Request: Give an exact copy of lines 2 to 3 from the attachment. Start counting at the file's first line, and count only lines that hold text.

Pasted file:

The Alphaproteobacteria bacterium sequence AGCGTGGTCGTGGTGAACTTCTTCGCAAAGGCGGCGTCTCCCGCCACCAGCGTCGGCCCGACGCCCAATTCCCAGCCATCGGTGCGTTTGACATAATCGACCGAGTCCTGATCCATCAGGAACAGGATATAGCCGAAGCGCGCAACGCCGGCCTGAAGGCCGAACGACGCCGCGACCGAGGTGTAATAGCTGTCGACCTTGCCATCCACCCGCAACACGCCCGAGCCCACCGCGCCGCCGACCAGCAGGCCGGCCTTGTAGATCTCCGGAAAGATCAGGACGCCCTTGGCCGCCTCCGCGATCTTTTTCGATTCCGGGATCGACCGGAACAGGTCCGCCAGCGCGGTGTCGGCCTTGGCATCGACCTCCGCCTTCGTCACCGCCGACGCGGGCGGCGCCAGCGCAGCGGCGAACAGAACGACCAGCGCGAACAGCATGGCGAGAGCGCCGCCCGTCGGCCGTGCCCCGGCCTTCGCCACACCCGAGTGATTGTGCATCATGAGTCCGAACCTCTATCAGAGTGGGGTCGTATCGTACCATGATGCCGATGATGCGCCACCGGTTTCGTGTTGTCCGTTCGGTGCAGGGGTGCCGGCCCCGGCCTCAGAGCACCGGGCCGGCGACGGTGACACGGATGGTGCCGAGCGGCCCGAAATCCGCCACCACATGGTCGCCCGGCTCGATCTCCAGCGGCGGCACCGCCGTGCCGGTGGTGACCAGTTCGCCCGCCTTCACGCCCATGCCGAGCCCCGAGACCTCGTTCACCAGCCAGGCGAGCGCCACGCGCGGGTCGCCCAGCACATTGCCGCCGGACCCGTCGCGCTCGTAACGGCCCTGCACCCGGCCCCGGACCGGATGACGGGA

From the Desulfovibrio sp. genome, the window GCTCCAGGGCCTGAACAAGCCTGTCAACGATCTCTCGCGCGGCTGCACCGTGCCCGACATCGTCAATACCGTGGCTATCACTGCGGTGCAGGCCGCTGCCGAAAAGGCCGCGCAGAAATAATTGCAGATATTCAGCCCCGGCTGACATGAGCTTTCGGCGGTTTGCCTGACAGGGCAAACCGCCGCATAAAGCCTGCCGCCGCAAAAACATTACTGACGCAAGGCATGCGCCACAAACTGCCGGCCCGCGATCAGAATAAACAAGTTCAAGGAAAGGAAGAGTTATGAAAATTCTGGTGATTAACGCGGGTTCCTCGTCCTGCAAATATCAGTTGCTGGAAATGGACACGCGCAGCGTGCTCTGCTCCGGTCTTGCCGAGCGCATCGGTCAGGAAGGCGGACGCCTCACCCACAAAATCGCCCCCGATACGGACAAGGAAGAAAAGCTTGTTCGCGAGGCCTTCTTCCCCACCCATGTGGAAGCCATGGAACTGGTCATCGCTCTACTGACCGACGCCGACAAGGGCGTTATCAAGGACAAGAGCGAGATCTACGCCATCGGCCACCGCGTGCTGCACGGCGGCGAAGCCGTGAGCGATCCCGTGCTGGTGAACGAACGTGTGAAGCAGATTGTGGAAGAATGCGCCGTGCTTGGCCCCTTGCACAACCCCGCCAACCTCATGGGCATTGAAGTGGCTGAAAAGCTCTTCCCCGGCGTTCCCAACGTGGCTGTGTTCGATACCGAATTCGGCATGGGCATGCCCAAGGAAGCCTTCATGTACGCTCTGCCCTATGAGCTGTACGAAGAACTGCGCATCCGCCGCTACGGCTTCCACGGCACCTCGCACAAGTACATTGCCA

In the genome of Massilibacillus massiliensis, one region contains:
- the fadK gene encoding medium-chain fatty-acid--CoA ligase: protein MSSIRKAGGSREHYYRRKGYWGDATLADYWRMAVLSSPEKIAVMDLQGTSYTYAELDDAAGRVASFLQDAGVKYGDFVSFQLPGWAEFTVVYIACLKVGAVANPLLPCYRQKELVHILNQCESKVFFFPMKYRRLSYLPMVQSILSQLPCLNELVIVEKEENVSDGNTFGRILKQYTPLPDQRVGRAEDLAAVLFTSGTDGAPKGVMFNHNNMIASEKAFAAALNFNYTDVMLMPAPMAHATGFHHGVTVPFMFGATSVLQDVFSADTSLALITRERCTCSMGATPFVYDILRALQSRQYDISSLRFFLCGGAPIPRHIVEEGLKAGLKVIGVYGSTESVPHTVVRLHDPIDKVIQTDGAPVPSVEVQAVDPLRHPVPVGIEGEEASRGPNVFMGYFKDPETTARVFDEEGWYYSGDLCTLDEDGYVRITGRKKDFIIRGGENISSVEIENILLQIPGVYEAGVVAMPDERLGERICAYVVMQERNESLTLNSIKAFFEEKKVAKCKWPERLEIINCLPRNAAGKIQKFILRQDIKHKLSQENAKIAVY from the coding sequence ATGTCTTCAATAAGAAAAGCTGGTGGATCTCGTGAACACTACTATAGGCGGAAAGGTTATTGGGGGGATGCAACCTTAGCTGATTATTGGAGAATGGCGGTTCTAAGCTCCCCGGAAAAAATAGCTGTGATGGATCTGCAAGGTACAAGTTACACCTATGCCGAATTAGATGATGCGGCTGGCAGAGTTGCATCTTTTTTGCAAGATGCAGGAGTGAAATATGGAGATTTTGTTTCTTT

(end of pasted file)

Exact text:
From the Desulfovibrio sp. genome, the window GCTCCAGGGCCTGAACAAGCCTGTCAACGATCTCTCGCGCGGCTGCACCGTGCCCGACATCGTCAATACCGTGGCTATCACTGCGGTGCAGGCCGCTGCCGAAAAGGCCGCGCAGAAATAATTGCAGATATTCAGCCCCGGCTGACATGAGCTTTCGGCGGTTTGCCTGACAGGGCAAACCGCCGCATAAAGCCTGCCGCCGCAAAAACATTACTGACGCAAGGCATGCGCCACAAACTGCCGGCCCGCGATCAGAATAAACAAGTTCAAGGAAAGGAAGAGTTATGAAAATTCTGGTGATTAACGCGGGTTCCTCGTCCTGCAAATATCAGTTGCTGGAAATGGACACGCGCAGCGTGCTCTGCTCCGGTCTTGCCGAGCGCATCGGTCAGGAAGGCGGACGCCTCACCCACAAAATCGCCCCCGATACGGACAAGGAAGAAAAGCTTGTTCGCGAGGCCTTCTTCCCCACCCATGTGGAAGCCATGGAACTGGTCATCGCTCTACTGACCGACGCCGACAAGGGCGTTATCAAGGACAAGAGCGAGATCTACGCCATCGGCCACCGCGTGCTGCACGGCGGCGAAGCCGTGAGCGATCCCGTGCTGGTGAACGAACGTGTGAAGCAGATTGTGGAAGAATGCGCCGTGCTTGGCCCCTTGCACAACCCCGCCAACCTCATGGGCATTGAAGTGGCTGAAAAGCTCTTCCCCGGCGTTCCCAACGTGGCTGTGTTCGATACCGAATTCGGCATGGGCATGCCCAAGGAAGCCTTCATGTACGCTCTGCCCTATGAGCTGTACGAAGAACTGCGCATCCGCCGCTACGGCTTCCACGGCACCTCGCACAAGTACATTGCCA

In the genome of Massilibacillus massiliensis, one region contains: